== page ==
Although dental insurance is not the same as health insurance, oral health has a great deal to do with general health. Oral health refers to the day to day care of the mouth and teeth that is vital to overall health. It touches every aspect of life but is often taken for granted. The mouth, in a major way, reflects the overall health of an individual’s body. For example, it can show signs of nutritional deficiencies or general infection. Systemic diseases that affect the entire body may first appear as anomalies in the mouth, such as lesions or other oral problems. Unless oral health is maintained, many aspects of physical health can be affected. To say nothing of the cosmetic factors that attend poor oral health.
As I may have mentioned, my father was a dentist. When he was practicing, I didn’t need dental insurance. But when he went to that big waiting room in the sky, it seemed to be a good idea, especially because I aged and the old dental work was showing its own age.
I’m not telling you to buy dental insurance; that’s not my place to do. However, I am suggesting that you understand it before deciding. That is what I am here for. I’ve explained various kinds of dental insurance in previous articles and have discussed other ways to handle the cost of dental care.
For those of you who have already bought, or plan to buy dental insurance, you have to understand that, like health insurance, it does not cover everything, and there are some quirks of which you should be aware. Although I knew that, I experienced how it can all play out in the course of my own recent dental care. I risked becoming a victim of the “missing tooth clause.”
Dental Insurance Exclusions
Here are some exclusions and quirks of dental insurance. Some of them do not have a counterpart in health insurance, but some do:
- Many dental insurance plans have waiting periods for certain coverage. This a period of time that the person must be insured under the dental insurance plan before a procedure is covered. The length of the waiting period varies based on the plan and the procedure. For example, dental cleanings may be covered immediately, but extensive dental work like bridges and crowns may be subject to the waiting period.
- Especially when extensive work is needed, the dental insurance policy may require the dentist to submit a pre-treatment estimate. This will address not only the estimated cost but also the dentist’s evaluation of why the treatment is needed. The dental insurance company will evaluate it and approve, deny, or require modifications. One of the reasons that it may be denied is that the proposed care is simply not covered under the plan. An adjustment of the care plan may be needed if, for example, the dentist proposes to install a porcelain crown and the plan only covers a resin crown (which usually costs less). As you might have guessed, the pre-treatment estimate and its approval by the plan is also the rough equivalent of a health maintenance organization (HMO) requiring approval before a member may see a medical specialist.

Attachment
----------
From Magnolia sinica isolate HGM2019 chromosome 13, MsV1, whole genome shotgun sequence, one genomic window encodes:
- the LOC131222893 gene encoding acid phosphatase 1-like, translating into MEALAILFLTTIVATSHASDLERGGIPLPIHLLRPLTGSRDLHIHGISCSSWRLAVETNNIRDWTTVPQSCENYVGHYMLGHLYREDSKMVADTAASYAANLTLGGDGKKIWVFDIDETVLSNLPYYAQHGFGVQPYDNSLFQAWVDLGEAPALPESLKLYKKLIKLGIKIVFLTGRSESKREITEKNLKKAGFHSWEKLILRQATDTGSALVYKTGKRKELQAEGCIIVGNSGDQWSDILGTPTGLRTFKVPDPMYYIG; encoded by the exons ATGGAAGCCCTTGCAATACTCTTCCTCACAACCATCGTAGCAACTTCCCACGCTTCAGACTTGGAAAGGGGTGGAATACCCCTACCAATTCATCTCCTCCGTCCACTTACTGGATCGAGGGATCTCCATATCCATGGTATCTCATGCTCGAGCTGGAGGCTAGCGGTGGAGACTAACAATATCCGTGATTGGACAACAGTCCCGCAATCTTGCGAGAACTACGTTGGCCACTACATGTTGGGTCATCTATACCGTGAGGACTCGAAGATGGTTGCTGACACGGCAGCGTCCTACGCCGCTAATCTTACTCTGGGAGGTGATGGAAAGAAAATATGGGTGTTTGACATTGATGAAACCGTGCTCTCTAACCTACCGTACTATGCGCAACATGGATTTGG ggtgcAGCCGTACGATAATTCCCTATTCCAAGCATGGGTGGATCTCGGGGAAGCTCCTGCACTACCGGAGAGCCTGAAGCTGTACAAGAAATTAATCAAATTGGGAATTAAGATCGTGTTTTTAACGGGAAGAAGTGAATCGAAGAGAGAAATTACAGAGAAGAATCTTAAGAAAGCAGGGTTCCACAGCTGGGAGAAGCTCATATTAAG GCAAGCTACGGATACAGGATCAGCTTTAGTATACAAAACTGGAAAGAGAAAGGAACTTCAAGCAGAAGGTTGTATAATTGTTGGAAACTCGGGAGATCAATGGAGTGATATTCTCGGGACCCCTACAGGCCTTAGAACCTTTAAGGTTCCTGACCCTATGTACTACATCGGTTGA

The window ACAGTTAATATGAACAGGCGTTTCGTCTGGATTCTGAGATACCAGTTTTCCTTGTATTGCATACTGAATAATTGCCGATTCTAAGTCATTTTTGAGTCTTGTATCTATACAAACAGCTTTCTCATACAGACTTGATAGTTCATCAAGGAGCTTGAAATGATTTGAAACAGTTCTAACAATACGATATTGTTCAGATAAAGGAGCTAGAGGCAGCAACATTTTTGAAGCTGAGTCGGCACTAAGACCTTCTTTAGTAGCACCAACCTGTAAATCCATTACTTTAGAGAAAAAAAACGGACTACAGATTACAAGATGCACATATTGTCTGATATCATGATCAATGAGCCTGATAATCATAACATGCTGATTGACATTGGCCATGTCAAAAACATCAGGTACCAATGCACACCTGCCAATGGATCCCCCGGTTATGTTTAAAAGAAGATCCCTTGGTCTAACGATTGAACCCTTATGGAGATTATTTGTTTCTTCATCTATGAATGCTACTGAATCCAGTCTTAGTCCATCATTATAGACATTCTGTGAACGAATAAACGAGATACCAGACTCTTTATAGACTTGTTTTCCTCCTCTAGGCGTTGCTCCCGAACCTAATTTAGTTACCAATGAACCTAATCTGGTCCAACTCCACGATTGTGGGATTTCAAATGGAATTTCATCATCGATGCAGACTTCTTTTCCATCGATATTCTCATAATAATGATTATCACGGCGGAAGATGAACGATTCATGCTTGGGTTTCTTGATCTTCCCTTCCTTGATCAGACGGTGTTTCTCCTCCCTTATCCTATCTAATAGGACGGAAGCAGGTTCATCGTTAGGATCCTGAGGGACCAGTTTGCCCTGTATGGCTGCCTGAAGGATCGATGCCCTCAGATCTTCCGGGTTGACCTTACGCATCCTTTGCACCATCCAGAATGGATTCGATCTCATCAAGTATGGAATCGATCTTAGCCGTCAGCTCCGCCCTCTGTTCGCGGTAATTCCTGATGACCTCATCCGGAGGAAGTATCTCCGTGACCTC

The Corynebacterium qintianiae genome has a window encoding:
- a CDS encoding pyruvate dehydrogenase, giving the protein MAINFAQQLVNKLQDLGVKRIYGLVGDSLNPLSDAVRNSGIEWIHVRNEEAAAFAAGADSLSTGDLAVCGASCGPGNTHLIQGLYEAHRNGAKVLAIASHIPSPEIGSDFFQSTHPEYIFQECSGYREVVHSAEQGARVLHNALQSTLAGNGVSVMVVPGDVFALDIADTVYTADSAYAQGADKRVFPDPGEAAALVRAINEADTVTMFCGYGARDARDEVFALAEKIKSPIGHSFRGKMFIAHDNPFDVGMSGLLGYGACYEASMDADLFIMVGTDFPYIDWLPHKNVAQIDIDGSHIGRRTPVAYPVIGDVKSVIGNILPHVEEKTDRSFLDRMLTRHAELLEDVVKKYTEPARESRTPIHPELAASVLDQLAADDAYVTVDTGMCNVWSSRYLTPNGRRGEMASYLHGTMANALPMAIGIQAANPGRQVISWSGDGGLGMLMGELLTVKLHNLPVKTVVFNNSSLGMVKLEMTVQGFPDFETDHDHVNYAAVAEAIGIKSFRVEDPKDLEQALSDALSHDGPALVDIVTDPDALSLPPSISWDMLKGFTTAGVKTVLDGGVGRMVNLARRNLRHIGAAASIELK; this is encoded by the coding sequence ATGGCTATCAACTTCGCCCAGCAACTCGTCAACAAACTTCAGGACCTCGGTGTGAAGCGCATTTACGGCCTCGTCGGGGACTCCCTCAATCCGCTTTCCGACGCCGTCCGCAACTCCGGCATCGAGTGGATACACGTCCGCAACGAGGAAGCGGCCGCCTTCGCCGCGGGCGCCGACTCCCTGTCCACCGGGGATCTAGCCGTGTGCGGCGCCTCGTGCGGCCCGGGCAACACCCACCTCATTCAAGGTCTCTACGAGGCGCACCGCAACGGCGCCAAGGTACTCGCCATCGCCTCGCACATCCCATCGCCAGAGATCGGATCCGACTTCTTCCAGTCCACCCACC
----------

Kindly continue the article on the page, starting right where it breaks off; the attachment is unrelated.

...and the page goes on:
- And now, for the one that I recently experienced: The missing tooth clause. Most dental insurance policies exclude from coverage the replacement of a tooth that was missing before the effective date of the policy. The insurer may try to rely upon this if you lost a tooth before coverage started and later decided to get a partial bridge or implant to replace the missing tooth. This is broadly analogous to a pre-existing condition exclusion as was once allowed in health insurance policies. Since the prohibition against pre-existing condition exclusions does not presently apply to dental insurance, you may still confront this exclusion.
At the risk of TMI (too much information), my dental insurer denied coverage for a bridge based on the missing tooth clause. However, when proof was shown that I had been insured by that insurer all along (and therefore, that the condition arose while the dental insurance policy was in force), coverage was ultimately extended. A moral of the story is to keep a record of all time that you had dental insurance and of the insurer(s) providing coverage. The greater the continuity of coverage with the same insurer, the less likely that the missing tooth clause will bite you. Another moral is that, by and large, people do the right thing. Even insurance companies.